“Avatar the Last Airbender” is my favorite show of all time, and I’m not alone. Water, Earth, Fire, Air: The Fire Nation wants to conquer the rest, and only the Avatar, a 12-year-old boy named Aang, can master all four elements and save the world. The show is so popular that it topped Netflix charts for nearly a week after its highly-anticipated May 2020 release — despite first debuting on Nickelodeon as a children’s cartoon 15 years ago. It is, apparently, so perfect that it’s also considered anti-racist: ATLA “Imagines a World Free of Whiteness,” announced a New York Times headline this month.
That’s interesting since two White guys created the show. Rhode Island School of Design graduates Bryan Koniezko and Michael Dante DiMartino teamed up in 2002 with the shared dream of directing something; Nickelodeon told them it was looking for “action and adventure, legend and lore.” Inspired by Harry Potter and Lord of the Rings, Koniezko drew a “cyclops robot monkey,” a “bipedal polar bear,” and a “bald kid” — later becoming the characters Momo, Appa, and Aang. DiMartino had been watching a documentary about Ernest Shackleton’s expedition to Antarctica; hence, their story began at the south pole.
None of this origin story sounds White-free to me. But then, DiMartino and Koniezko added a twist. “We were really into yoga when we started this show, which is probably why we wanted to do something that was Asian influenced,” Konietzko told The New York Times in 2005. Eastern cultures proved a source-material jackpot. To achieve child-appropriate action without violence, they adapted four ancient Chinese martial arts styles as “bending” powers and consulted a Los Angeles-based master who taught in a way “accessible to the Western mind.” To deepen their hero’s inner life, they introduced Guru Pathik to explain the seven chakras. To beautify their branding, they hired Chinese calligrapher Siu-Leung Lee. They also hired South Korean animation studios and cultural consultant Edwin Zane.
Now, ATLA has become an exemplar of cultural appreciation. Never mind the shadowy intimations of White lady yoga appropriation. Or that two White guys trained only in Western music styles wrote the soundtrack using Asian instruments like the guzheng and pipa. Or that White actors voice 14 of the 17 main characters. “When it comes down to it, it was just a very well-written show,” Gene Luen Yang, author of the “Avatar” comic books, told Character Media. “[ATLA] was quintessentially Asian American in the way it blended Eastern and Western cultures. The same way that we, as Asian Americans, are a blend of East and West.” Most argue that Koniezko and DiMartino paid appropriate respect to a culture that was not theirs. They did not pervert it or benefit from it in a way folks of that culture could not.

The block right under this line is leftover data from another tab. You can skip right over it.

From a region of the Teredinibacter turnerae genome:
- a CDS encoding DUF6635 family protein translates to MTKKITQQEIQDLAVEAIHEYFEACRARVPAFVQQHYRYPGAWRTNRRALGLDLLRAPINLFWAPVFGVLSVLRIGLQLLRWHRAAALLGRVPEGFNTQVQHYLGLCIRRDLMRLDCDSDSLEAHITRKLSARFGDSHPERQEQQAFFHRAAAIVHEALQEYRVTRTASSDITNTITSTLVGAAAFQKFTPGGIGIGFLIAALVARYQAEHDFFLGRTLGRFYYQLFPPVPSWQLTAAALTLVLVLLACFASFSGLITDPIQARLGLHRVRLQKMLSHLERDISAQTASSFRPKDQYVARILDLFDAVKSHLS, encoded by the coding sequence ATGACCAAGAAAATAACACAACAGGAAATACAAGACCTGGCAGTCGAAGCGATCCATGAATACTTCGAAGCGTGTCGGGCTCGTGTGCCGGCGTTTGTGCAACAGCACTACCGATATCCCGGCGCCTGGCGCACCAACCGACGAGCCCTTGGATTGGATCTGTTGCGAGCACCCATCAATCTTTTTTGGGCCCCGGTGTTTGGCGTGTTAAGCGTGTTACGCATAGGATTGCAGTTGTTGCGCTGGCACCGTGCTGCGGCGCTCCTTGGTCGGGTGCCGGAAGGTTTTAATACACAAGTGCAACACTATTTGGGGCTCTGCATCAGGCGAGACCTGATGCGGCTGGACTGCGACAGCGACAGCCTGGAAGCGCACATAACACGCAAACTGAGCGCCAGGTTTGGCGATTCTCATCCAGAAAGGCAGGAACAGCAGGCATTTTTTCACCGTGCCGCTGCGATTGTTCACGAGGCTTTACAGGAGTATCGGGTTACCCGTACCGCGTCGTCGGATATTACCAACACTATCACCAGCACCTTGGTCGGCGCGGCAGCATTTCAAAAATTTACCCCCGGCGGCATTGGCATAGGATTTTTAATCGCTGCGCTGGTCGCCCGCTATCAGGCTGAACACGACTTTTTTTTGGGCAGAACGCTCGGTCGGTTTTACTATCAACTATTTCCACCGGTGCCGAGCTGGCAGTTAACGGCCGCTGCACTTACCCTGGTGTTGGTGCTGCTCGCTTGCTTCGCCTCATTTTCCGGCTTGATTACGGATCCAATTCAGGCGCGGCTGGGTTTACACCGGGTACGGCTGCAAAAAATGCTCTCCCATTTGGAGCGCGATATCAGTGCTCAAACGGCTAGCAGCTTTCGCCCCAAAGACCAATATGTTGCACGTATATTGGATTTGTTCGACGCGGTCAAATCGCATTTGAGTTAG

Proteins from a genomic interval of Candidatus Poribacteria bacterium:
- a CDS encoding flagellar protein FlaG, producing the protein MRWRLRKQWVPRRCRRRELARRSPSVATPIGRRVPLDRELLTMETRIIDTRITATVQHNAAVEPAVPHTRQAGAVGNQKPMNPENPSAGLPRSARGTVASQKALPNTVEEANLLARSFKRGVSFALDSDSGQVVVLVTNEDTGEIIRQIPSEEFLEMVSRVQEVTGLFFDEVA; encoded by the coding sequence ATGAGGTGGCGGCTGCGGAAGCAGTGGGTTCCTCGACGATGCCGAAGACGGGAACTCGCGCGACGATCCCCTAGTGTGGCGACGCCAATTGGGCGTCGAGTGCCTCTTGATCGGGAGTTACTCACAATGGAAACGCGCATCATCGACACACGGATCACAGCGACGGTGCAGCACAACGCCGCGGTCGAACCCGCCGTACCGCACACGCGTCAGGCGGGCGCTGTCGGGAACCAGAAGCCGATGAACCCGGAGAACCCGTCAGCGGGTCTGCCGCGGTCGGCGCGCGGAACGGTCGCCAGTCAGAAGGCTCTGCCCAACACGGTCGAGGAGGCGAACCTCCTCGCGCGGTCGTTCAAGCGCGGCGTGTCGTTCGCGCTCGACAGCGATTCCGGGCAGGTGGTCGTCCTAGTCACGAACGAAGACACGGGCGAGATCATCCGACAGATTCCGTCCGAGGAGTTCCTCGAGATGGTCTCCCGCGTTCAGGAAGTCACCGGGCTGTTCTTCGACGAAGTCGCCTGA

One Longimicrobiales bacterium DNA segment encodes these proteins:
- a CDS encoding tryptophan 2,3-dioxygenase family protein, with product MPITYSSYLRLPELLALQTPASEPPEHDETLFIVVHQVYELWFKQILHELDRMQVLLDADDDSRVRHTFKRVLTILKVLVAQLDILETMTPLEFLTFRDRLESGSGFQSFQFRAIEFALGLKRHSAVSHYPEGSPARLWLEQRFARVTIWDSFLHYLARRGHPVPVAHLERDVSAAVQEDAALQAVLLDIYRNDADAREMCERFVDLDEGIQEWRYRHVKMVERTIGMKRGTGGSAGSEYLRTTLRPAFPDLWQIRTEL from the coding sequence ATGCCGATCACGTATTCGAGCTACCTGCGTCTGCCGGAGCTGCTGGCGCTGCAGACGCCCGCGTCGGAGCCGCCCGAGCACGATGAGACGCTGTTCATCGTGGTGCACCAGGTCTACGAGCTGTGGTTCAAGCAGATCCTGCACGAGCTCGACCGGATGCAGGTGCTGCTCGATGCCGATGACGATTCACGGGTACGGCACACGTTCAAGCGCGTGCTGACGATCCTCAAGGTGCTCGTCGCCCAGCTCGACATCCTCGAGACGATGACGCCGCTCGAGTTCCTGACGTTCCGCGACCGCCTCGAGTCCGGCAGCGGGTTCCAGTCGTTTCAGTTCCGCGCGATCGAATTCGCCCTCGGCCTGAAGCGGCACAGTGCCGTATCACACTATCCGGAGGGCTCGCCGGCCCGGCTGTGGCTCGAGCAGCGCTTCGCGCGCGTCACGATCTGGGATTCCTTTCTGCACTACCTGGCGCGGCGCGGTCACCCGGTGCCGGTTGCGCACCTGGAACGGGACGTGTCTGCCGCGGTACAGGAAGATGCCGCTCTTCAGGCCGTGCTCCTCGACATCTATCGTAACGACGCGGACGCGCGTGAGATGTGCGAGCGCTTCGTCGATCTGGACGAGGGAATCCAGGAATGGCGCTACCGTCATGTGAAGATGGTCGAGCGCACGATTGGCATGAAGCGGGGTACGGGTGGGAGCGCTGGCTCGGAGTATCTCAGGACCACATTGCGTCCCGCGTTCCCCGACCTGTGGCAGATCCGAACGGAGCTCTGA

Indeed, they did their homework. When I watch ATLA, I feel seen. I feel that every one of the few shows which achieve this for Asian Americans must be protected. And yet, I find it hard to reconcile my love of ATLA with the sobering fact that the show has still been transmuted through the White imagination of White creators, White actors, White producers. Its empire of White profit still rests upon centuries of culture that belong to someone else. And while White artists succeed — applauded, for their “creativity” — Asian folks are still kept out of an American industry made nearly as impenetrable to them as the walls of Ba Sing Se. Asian cultures are celebrated. Asian people are not. How is this a world free of Whiteness?
American culture likes to identify its heroes and villains; Koniezko and DiMartino are neither. For me, they are not “canceled.” But contrary to public worship, their work bears harm, too. They have left Asian Americans to help White fans understand that ATLA is not their easy pathway to understanding the East. This show is not theirs. This culture is not theirs. Asian Americans are not reducible to a stiff wedge between White and Black in the American racial dichotomy, or to an “Asiatic-like” cartoon for consumption by everyone.
ATLA, revered for its political themes, may be further analyzed as a complex case study of White entitlement to everything and the exploitation of the East. In the meantime, any critique of ATLA should not be weaponized as an excuse for well-read White audiences to disrupt the pride of Asian Americans like myself, for whom this show remains a beloved masterpiece.
Winona would like to thank Asian American friends Priya Vulchi and Sam Weinglass for inspiring ideas in this piece and deepening her love for the world of ATLA.